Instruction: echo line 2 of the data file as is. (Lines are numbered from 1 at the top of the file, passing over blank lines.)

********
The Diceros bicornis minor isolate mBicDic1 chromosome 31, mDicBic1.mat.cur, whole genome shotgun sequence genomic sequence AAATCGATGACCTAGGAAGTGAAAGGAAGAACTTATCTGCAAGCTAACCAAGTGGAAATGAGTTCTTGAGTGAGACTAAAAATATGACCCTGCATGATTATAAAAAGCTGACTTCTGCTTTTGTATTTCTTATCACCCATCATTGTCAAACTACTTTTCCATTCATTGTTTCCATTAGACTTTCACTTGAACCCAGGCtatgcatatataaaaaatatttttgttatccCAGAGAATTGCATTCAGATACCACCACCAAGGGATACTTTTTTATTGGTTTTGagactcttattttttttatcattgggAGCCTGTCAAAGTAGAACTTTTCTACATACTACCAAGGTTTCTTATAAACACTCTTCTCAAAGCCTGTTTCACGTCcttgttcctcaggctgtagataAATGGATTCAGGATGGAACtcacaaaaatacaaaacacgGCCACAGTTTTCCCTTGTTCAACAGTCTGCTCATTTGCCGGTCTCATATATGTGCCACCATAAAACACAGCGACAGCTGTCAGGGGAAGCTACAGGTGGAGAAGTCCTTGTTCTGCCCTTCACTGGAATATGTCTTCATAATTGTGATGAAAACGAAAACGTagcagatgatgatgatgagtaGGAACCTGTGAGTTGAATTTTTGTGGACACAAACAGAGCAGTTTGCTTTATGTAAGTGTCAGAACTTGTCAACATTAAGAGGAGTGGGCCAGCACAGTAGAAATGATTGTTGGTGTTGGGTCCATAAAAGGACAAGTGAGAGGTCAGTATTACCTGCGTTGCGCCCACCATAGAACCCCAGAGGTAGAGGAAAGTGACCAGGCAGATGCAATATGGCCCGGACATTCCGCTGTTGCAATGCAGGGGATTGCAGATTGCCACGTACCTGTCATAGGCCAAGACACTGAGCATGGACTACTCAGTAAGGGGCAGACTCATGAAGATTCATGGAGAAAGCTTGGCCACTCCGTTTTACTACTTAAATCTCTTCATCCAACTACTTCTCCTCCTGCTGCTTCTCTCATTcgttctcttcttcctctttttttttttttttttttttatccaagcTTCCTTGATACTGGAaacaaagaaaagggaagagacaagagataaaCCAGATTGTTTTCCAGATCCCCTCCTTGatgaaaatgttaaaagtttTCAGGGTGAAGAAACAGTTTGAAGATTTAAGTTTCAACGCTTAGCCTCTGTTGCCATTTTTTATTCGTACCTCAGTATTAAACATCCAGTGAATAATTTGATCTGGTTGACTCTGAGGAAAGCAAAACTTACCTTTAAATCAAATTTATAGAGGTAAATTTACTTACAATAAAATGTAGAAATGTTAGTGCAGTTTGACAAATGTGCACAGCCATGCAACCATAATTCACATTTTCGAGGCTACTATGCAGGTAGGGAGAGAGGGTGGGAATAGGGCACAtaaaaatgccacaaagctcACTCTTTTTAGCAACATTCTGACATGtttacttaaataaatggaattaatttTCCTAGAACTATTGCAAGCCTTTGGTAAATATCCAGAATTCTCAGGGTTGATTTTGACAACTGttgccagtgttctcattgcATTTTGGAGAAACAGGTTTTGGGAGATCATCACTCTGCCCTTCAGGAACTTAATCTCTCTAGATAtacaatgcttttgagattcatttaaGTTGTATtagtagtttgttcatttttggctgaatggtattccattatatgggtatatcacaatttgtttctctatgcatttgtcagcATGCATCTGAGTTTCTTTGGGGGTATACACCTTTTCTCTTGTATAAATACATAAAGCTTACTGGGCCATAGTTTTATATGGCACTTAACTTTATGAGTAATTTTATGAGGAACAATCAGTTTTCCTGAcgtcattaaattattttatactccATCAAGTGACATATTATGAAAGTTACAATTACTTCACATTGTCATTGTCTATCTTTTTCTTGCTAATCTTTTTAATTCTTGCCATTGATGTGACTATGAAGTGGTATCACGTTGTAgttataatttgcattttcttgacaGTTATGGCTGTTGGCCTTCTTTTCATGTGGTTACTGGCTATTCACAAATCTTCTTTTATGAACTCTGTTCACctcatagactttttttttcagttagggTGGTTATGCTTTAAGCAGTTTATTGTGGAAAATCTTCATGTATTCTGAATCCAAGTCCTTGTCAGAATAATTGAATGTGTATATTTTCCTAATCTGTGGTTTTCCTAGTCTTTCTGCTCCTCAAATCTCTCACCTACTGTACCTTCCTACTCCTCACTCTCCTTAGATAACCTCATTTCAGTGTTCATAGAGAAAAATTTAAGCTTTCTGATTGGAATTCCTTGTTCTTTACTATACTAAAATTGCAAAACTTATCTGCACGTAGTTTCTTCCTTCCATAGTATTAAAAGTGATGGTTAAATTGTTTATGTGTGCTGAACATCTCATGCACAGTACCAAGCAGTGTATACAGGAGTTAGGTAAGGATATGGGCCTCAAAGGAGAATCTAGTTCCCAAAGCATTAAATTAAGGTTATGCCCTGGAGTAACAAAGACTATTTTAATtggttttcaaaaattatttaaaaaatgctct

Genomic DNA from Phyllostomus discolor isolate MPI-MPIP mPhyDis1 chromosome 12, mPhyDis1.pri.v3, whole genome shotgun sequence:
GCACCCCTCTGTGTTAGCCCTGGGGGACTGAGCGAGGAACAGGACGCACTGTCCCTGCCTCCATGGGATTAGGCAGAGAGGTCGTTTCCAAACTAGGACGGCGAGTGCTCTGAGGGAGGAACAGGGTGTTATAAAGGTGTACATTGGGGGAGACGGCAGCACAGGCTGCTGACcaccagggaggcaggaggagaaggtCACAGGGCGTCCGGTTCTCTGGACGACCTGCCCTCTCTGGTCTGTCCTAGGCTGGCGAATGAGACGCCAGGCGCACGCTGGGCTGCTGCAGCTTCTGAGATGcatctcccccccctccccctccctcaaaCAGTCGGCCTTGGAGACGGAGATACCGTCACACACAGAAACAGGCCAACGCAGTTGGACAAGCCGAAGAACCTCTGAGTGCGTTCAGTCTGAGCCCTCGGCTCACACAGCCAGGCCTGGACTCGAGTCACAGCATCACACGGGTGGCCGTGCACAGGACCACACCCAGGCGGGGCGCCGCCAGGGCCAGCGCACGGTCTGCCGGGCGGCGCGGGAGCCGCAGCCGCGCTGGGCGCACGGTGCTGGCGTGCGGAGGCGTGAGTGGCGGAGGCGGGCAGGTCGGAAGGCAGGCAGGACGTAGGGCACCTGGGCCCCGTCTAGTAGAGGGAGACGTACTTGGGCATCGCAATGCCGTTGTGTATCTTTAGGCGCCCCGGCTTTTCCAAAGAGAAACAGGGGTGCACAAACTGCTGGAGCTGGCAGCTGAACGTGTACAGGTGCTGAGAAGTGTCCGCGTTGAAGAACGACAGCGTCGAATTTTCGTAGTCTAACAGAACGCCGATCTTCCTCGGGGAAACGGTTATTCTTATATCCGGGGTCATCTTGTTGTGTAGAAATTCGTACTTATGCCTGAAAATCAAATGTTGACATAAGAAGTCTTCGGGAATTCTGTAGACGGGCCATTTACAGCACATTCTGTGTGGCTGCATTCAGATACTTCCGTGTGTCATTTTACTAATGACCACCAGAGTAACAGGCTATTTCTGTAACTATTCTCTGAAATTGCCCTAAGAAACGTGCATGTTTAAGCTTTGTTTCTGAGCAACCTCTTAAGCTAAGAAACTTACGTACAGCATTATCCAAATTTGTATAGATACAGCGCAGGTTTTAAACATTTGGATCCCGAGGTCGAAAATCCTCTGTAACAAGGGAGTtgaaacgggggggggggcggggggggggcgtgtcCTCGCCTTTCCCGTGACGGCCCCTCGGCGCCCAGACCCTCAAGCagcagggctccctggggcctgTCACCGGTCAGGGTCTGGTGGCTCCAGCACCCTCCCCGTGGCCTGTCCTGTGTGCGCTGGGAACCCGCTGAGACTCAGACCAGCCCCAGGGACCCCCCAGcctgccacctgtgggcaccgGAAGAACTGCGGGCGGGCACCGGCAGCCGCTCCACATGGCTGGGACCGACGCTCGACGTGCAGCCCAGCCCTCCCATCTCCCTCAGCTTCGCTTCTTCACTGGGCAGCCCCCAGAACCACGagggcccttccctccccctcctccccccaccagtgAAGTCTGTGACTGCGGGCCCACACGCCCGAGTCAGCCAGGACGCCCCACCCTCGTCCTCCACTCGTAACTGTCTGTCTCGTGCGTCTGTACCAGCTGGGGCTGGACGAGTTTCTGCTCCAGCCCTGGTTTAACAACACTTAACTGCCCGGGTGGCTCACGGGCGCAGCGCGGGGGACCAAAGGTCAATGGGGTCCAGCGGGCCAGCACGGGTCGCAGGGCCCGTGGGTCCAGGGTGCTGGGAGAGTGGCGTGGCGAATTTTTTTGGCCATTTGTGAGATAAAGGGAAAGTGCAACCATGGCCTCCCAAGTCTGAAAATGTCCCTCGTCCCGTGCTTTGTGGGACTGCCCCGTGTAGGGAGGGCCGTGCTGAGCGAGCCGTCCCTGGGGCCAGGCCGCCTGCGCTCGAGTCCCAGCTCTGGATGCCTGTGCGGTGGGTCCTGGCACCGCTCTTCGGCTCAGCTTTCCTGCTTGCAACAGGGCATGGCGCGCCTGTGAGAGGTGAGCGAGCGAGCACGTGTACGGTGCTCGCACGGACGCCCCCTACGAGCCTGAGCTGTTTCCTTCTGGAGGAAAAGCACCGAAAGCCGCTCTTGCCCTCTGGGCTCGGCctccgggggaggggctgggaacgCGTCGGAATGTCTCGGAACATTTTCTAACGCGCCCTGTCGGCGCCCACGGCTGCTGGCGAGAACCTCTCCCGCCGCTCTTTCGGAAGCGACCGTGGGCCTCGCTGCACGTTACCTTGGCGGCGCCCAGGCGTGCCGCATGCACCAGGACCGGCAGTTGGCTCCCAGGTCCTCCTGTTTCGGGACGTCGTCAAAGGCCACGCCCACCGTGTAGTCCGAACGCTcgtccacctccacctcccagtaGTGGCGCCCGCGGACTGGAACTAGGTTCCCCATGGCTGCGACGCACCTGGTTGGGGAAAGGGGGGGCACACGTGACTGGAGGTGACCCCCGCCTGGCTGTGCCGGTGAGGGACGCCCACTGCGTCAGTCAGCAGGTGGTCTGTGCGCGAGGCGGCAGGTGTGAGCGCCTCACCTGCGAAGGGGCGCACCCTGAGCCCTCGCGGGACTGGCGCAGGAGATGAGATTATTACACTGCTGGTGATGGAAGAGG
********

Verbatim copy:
Genomic DNA from Phyllostomus discolor isolate MPI-MPIP mPhyDis1 chromosome 12, mPhyDis1.pri.v3, whole genome shotgun sequence: